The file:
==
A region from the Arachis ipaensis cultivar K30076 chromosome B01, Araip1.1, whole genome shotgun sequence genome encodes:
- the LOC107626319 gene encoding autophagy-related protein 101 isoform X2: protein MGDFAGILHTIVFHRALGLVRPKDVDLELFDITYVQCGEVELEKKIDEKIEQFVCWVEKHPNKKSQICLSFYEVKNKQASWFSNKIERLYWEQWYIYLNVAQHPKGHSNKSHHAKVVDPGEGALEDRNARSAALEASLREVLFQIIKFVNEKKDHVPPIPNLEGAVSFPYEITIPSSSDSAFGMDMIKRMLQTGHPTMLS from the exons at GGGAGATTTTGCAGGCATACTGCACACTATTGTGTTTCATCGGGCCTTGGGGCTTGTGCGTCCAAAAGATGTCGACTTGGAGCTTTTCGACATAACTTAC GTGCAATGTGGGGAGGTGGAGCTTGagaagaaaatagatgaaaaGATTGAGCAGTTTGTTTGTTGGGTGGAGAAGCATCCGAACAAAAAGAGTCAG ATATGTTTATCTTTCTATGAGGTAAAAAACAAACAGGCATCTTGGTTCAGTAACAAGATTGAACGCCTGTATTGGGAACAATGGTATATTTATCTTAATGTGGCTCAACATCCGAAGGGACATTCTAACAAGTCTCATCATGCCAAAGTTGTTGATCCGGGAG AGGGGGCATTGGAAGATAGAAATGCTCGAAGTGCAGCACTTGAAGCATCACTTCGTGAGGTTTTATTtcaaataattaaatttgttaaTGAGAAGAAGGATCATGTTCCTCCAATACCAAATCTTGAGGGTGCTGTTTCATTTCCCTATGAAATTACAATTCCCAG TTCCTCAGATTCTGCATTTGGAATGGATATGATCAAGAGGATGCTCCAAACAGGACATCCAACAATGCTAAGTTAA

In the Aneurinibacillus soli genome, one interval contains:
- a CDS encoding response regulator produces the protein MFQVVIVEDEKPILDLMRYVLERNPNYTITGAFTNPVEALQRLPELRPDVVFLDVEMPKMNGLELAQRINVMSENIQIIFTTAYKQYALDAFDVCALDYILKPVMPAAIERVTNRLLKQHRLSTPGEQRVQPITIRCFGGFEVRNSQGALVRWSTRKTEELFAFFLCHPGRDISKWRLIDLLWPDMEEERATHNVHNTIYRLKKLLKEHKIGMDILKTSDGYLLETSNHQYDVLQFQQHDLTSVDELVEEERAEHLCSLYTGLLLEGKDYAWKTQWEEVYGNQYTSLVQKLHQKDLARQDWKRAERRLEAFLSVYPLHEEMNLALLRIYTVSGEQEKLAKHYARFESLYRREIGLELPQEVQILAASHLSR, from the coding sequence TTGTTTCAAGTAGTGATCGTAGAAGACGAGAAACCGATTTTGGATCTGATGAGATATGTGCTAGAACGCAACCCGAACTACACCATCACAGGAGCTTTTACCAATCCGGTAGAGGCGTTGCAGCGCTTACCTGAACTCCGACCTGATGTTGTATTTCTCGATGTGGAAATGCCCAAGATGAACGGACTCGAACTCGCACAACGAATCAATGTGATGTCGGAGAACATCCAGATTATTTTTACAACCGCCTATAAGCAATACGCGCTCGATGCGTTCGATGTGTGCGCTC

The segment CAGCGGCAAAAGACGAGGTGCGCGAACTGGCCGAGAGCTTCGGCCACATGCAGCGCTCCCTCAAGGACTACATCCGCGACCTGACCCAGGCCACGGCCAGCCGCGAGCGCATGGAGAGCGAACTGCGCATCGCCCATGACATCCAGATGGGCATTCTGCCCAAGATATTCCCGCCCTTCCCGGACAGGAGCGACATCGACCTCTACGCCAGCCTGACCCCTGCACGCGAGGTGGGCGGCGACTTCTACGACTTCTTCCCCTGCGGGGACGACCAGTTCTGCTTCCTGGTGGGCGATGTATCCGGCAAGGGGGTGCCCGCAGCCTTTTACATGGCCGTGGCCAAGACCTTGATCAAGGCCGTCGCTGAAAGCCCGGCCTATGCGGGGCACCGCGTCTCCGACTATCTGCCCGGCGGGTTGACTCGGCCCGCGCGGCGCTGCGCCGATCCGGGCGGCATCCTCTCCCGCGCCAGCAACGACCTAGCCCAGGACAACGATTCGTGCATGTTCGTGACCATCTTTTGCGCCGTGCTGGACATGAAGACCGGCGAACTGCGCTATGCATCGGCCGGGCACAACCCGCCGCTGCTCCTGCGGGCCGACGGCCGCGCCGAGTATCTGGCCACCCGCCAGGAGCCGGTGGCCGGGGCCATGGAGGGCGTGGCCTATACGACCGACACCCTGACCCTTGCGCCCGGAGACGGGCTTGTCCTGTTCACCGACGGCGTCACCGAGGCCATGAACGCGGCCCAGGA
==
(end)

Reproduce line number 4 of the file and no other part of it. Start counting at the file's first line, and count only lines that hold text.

- a CDS encoding response regulator produces the protein MFQVVIVEDEKPILDLMRYVLERNPNYTITGAFTNPVEALQRLPELRPDVVFLDVEMPKMNGLELAQRINVMSENIQIIFTTAYKQYALDAFDVCALDYILKPVMPAAIERVTNRLLKQHRLSTPGEQRVQPITIRCFGGFEVRNSQGALVRWSTRKTEELFAFFLCHPGRDISKWRLIDLLWPDMEEERATHNVHNTIYRLKKLLKEHKIGMDILKTSDGYLLETSNHQYDVLQFQQHDLTSVDELVEEERAEHLCSLYTGLLLEGKDYAWKTQWEEVYGNQYTSLVQKLHQKDLARQDWKRAERRLEAFLSVYPLHEEMNLALLRIYTVSGEQEKLAKHYARFESLYRREIGLELPQEVQILAASHLSR, from the coding sequence TTGTTTCAAGTAGTGATCGTAGAAGACGAGAAACCGATTTTGGATCTGATGAGATATGTGCTAGAACGCAACCCGAACTACACCATCACAGGAGCTTTTACCAATCCGGTAGAGGCGTTGCAGCGCTTACCTGAACTCCGACCTGATGTTGTATTTCTCGATGTGGAAATGCCCAAGATGAACGGACTCGAACTCGCACAACGAATCAATGTGATGTCGGAGAACATCCAGATTATTTTTACAACCGCCTATAAGCAATACGCGCTCGATGCGTTCGATGTGTGCGCTC